Pride Month is a Reminder of the Importance of Inclusivity

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How is Your Brand Creating an Inclusive Customer Experience with Conversational AI?

In 2009, the US declared June to be Pride month, but it’s history is more than just a celebration and goes back way before then.  In 1969, protestors demanded the establishment of places where LGBT+ people could go and be open about their sexual orientation without fear of arrest (NationalToday.com).

“Pride is a time to foster collective resilience against those who try to legally marginalize us and physically harm us,” said Riley Rae.

“In addition to being a time of reflection, Pride is also a time for empowerment. The stigmatization of queerness is ever present in our lives. For my whole life, I’ve been taught that to be queer is to be a freak. This lesson was taught to me by my parents, my peers, and even the shows I watched on television. This constant flow of anti-queer propaganda implants a deep sense of shame within us. This is why Pride is so important, because pride is the antidote to shame. By showing off our queer bodies in public spaces, we embolden one another to continue living our lives as our authentic selves and give hope to those of us who still live in the shadows,” Rae continued.

 

Pride and Beyond

Beyond sexual orientation, which involves the attraction toward other people, gender identity, described by the HRC as the “innermost concept of self as male, female, a blend of both or neither – how individuals perceive themselves and what they call themselves. One’s gender identity can be the same or different from their sex assigned at birth,” is also something to note not just during Pride month, but year round.

“Being queer in this world is exhausting,” added Rae. “My friends and I sometimes call what we experience, trans-fatigue. It is emotionally draining to be inundated with aggressions both micro and macro. Further more, a day doesn’t go by that I don’t see a report about a law that some state legislator or another has proposed or passed in order to make life harder for my transgender siblings and I. In April, I read three separate stories of transgender people who had been murdered that month just for being trans. So far this year, 27 transgender people have been murdered.”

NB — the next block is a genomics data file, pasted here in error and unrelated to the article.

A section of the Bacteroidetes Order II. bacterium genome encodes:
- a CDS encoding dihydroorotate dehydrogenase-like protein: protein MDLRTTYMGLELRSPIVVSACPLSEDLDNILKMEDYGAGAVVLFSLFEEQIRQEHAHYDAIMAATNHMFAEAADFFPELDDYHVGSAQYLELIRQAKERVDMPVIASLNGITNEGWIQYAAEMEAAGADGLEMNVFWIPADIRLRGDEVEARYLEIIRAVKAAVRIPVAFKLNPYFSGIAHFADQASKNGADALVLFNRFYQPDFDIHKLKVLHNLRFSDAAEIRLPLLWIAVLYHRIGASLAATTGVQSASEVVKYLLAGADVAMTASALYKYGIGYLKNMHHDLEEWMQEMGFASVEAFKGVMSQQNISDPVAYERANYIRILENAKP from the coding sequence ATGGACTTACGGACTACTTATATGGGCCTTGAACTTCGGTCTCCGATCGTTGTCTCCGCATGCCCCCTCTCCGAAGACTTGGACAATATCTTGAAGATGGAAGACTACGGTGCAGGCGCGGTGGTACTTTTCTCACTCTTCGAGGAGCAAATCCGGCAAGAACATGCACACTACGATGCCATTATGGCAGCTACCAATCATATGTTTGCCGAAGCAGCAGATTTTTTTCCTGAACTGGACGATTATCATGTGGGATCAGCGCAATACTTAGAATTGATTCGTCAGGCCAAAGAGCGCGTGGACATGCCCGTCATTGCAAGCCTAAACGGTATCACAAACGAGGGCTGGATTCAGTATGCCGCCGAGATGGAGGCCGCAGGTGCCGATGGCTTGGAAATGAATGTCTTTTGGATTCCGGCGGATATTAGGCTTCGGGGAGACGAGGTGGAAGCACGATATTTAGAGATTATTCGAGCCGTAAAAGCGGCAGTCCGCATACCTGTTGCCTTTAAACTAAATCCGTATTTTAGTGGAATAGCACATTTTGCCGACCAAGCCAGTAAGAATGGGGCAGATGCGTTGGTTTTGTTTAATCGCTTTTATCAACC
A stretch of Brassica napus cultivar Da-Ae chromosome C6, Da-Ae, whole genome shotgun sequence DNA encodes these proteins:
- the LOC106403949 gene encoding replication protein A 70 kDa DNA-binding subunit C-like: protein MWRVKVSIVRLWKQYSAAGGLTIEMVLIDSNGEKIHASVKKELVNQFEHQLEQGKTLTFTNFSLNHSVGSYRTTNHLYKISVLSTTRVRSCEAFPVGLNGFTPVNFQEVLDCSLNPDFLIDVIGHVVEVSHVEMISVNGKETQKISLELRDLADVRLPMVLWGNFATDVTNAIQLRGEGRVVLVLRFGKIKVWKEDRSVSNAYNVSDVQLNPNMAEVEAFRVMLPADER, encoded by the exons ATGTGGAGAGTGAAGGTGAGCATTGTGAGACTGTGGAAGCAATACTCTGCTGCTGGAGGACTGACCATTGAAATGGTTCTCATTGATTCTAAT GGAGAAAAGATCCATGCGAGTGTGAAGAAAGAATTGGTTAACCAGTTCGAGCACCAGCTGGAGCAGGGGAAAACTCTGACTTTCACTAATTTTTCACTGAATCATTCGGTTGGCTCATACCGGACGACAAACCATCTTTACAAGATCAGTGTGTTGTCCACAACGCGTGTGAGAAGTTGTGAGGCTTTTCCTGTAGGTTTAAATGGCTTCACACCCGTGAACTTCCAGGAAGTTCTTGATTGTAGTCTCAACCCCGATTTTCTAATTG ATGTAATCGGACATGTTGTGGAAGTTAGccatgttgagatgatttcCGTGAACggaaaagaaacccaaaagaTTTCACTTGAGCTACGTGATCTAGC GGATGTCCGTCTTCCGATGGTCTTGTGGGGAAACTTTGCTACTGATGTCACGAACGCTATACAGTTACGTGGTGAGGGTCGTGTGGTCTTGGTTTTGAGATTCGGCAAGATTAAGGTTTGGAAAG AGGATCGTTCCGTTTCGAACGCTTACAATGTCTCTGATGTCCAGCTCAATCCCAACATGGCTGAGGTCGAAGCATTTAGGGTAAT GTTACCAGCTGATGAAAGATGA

We Are All Human

“We are just like you.  We want the same things in life as you do.  There really is no difference [in that sense],” said Shannon Whittington, Speaker, Author and RN MSN CCM LGBTQ+ Health and Inclusion Consultant.

At the core, every human being wants to feel like they belong.  That’s really what the word inclusive means when it’s discussed in a personal and professional sense.

So when a brand or an organization says they’re inclusive, this is what it should mean.  But it’s one thing to say your organization is inclusive and it’s another to show it.

“We need to hear voices beyond the binary of male and female.  This promotes inclusivity for all,” said Whittington. For example, one thing that matters to many in the trans community is their voice.  How a person sounds when they speak says a lot about who they are.  It can suggest a perceived gender identity and when a trans person’s voice isn’t as masculine or feminine or even androgenous or gender neutral as they’d like, it can feel devastating not being recognized for how they truly feel inside.